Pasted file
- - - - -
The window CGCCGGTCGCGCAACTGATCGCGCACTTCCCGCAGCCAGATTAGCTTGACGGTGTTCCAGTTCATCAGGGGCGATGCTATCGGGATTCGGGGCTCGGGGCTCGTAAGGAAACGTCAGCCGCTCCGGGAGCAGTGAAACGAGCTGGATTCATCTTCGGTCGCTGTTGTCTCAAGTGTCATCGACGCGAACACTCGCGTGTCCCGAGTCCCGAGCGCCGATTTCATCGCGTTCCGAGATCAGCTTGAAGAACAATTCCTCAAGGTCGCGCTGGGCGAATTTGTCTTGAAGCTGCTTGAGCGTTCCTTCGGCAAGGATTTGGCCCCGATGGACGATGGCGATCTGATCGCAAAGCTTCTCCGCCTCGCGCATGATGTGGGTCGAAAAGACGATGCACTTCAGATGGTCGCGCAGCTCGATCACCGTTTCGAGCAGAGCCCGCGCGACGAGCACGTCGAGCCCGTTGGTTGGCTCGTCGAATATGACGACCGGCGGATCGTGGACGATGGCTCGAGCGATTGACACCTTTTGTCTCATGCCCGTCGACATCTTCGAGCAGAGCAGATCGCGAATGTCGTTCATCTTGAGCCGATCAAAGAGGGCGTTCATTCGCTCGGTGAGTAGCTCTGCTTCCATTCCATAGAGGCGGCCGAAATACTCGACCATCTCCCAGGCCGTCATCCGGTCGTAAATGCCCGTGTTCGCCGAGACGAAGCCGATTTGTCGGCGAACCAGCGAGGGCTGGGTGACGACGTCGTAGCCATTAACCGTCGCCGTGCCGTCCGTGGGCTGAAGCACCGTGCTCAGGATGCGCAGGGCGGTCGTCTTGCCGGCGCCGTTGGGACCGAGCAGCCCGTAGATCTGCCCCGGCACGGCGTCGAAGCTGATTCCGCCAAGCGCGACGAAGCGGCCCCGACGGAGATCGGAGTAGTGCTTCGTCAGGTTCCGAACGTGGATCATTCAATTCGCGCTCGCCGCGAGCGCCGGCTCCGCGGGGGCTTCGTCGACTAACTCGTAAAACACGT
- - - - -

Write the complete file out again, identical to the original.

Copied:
The window CGCCGGTCGCGCAACTGATCGCGCACTTCCCGCAGCCAGATTAGCTTGACGGTGTTCCAGTTCATCAGGGGCGATGCTATCGGGATTCGGGGCTCGGGGCTCGTAAGGAAACGTCAGCCGCTCCGGGAGCAGTGAAACGAGCTGGATTCATCTTCGGTCGCTGTTGTCTCAAGTGTCATCGACGCGAACACTCGCGTGTCCCGAGTCCCGAGCGCCGATTTCATCGCGTTCCGAGATCAGCTTGAAGAACAATTCCTCAAGGTCGCGCTGGGCGAATTTGTCTTGAAGCTGCTTGAGCGTTCCTTCGGCAAGGATTTGGCCCCGATGGACGATGGCGATCTGATCGCAAAGCTTCTCCGCCTCGCGCATGATGTGGGTCGAAAAGACGATGCACTTCAGATGGTCGCGCAGCTCGATCACCGTTTCGAGCAGAGCCCGCGCGACGAGCACGTCGAGCCCGTTGGTTGGCTCGTCGAATATGACGACCGGCGGATCGTGGACGATGGCTCGAGCGATTGACACCTTTTGTCTCATGCCCGTCGACATCTTCGAGCAGAGCAGATCGCGAATGTCGTTCATCTTGAGCCGATCAAAGAGGGCGTTCATTCGCTCGGTGAGTAGCTCTGCTTCCATTCCATAGAGGCGGCCGAAATACTCGACCATCTCCCAGGCCGTCATCCGGTCGTAAATGCCCGTGTTCGCCGAGACGAAGCCGATTTGTCGGCGAACCAGCGAGGGCTGGGTGACGACGTCGTAGCCATTAACCGTCGCCGTGCCGTCCGTGGGCTGAAGCACCGTGCTCAGGATGCGCAGGGCGGTCGTCTTGCCGGCGCCGTTGGGACCGAGCAGCCCGTAGATCTGCCCCGGCACGGCGTCGAAGCTGATTCCGCCAAGCGCGACGAAGCGGCCCCGACGGAGATCGGAGTAGTGCTTCGTCAGGTTCCGAACGTGGATCATTCAATTCGCGCTCGCCGCGAGCGCCGGCTCCGCGGGGGCTTCGTCGACTAACTCGTAAAACACGT